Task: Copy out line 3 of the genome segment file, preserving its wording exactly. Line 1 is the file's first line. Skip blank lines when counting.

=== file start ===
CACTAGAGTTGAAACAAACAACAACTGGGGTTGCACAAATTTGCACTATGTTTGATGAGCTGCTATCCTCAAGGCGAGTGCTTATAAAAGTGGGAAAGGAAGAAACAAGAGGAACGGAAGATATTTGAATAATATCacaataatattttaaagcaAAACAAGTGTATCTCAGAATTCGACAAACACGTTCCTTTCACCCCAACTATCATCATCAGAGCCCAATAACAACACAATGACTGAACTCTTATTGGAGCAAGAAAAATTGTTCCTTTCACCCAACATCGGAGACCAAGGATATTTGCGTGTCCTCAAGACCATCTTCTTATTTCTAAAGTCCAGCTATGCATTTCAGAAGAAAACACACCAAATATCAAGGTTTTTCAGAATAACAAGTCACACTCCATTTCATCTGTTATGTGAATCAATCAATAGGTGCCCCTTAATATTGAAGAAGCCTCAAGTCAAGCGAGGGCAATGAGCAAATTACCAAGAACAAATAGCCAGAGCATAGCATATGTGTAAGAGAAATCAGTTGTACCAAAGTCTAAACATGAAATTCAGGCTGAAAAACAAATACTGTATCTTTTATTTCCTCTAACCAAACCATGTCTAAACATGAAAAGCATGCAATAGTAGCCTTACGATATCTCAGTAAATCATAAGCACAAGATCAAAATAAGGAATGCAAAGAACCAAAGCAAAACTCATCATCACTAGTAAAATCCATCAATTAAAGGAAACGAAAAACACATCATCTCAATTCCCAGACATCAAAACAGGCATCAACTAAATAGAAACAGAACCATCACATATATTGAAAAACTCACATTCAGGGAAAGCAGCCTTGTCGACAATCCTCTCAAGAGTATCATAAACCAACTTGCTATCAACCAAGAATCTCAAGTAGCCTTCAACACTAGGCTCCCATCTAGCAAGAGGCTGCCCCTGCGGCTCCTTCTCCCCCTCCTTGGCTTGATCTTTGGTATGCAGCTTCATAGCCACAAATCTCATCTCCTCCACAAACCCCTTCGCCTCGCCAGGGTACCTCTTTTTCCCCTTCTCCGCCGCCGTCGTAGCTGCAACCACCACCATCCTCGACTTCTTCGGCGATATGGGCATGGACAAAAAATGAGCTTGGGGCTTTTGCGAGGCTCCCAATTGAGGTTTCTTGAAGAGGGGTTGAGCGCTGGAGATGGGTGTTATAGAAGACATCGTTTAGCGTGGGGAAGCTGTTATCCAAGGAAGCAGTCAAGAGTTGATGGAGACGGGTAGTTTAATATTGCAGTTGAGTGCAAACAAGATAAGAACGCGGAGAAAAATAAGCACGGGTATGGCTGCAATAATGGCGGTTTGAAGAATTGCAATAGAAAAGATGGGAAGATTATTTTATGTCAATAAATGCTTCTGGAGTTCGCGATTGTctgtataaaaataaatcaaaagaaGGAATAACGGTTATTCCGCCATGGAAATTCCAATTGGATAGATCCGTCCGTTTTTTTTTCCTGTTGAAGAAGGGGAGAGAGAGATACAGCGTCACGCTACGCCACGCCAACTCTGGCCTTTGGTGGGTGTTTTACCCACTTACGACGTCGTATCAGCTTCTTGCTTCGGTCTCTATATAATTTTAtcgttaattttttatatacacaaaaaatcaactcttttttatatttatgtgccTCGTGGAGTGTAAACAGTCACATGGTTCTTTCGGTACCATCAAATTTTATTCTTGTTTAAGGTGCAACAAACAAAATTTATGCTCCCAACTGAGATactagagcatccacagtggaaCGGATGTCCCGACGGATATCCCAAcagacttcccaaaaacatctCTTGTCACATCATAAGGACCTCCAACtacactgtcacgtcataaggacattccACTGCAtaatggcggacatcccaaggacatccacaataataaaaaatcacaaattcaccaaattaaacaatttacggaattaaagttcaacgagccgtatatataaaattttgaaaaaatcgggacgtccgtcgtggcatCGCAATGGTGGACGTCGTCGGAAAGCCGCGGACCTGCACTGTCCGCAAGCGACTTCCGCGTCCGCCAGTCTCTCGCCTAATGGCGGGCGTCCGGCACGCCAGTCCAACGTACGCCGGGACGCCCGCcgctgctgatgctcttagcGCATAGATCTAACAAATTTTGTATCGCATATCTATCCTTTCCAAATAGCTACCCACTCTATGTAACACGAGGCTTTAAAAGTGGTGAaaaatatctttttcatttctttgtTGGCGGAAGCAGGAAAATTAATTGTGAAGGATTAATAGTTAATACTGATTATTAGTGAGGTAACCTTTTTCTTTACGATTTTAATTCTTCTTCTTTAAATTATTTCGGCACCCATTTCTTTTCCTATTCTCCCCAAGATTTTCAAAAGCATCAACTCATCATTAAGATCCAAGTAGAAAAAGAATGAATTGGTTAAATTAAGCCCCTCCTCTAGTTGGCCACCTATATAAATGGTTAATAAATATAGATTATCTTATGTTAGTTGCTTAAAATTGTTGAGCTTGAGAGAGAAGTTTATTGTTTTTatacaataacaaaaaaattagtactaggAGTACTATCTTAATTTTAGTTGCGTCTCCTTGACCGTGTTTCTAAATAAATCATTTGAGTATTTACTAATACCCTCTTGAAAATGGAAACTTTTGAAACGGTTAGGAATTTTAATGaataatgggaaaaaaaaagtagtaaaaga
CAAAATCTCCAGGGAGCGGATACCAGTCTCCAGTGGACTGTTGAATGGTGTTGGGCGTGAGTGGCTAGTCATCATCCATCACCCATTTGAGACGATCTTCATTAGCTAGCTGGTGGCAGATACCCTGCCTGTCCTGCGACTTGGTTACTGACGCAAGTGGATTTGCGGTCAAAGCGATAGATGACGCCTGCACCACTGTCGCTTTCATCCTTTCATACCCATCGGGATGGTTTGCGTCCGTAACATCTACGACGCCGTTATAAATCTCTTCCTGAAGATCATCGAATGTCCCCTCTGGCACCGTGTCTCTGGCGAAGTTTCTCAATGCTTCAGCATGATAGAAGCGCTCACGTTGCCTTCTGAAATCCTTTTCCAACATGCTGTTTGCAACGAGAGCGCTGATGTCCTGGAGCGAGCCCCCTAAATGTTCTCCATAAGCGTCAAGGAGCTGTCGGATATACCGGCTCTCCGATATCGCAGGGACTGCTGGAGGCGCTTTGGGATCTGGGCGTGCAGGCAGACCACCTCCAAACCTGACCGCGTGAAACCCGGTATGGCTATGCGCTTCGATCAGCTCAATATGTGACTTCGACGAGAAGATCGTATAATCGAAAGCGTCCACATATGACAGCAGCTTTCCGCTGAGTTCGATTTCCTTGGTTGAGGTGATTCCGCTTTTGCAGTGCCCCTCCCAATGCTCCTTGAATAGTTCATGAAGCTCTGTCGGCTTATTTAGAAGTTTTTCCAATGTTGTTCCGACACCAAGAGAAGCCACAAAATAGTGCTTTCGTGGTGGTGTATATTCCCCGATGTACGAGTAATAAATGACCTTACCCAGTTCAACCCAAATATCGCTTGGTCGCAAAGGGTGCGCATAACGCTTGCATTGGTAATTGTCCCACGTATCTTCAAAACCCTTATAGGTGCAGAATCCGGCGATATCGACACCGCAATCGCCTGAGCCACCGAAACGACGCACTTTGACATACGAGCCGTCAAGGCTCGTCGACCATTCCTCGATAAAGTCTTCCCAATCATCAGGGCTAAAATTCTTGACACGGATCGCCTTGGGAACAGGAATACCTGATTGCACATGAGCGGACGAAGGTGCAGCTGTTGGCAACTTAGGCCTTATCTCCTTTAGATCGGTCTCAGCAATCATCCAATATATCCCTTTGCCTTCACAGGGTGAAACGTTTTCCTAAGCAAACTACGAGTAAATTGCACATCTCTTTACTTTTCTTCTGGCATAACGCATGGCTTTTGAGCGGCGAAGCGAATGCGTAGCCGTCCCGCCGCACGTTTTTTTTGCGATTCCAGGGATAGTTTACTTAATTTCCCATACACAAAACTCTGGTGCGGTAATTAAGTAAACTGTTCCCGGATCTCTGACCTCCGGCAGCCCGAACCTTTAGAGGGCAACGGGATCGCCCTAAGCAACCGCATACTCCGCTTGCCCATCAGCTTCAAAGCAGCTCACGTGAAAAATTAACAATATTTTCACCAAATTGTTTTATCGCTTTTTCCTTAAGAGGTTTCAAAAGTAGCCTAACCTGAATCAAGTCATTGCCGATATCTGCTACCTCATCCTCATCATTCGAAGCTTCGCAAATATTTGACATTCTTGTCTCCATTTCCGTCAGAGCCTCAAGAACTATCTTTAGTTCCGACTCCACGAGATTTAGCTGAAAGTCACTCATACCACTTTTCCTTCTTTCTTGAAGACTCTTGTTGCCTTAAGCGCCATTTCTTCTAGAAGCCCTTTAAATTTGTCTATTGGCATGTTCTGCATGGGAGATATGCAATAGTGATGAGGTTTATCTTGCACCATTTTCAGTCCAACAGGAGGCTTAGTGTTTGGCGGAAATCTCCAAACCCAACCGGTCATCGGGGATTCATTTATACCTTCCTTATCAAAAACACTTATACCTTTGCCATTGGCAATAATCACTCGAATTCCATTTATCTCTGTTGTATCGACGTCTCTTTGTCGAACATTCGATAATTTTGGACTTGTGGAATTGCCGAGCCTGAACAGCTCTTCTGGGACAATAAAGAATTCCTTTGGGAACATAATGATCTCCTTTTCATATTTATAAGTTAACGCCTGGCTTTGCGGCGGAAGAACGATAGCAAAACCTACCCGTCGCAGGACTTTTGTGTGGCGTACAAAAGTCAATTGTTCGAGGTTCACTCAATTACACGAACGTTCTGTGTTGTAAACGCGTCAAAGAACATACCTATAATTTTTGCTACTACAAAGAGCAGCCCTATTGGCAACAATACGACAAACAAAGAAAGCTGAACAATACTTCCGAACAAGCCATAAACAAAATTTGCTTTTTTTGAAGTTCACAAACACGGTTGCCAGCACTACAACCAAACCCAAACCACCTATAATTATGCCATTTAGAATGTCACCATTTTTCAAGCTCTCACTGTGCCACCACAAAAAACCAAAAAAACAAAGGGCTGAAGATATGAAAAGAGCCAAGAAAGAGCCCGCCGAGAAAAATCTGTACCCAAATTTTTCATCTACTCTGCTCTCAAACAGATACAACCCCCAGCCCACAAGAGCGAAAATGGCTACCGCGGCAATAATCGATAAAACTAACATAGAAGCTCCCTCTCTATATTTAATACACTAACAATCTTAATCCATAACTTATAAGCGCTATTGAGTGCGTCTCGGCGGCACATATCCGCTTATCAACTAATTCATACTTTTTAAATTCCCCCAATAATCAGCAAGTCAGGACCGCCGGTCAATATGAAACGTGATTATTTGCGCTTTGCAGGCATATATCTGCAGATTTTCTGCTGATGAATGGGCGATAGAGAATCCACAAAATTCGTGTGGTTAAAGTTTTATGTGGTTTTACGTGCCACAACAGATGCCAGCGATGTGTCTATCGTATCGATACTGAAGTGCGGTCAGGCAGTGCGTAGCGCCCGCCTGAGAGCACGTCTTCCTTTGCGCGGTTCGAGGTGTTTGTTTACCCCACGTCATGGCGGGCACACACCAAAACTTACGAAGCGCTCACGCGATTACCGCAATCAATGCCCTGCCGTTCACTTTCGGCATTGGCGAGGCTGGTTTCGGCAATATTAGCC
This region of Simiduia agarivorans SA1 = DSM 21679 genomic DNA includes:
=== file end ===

This region of Simiduia agarivorans SA1 = DSM 21679 genomic DNA includes: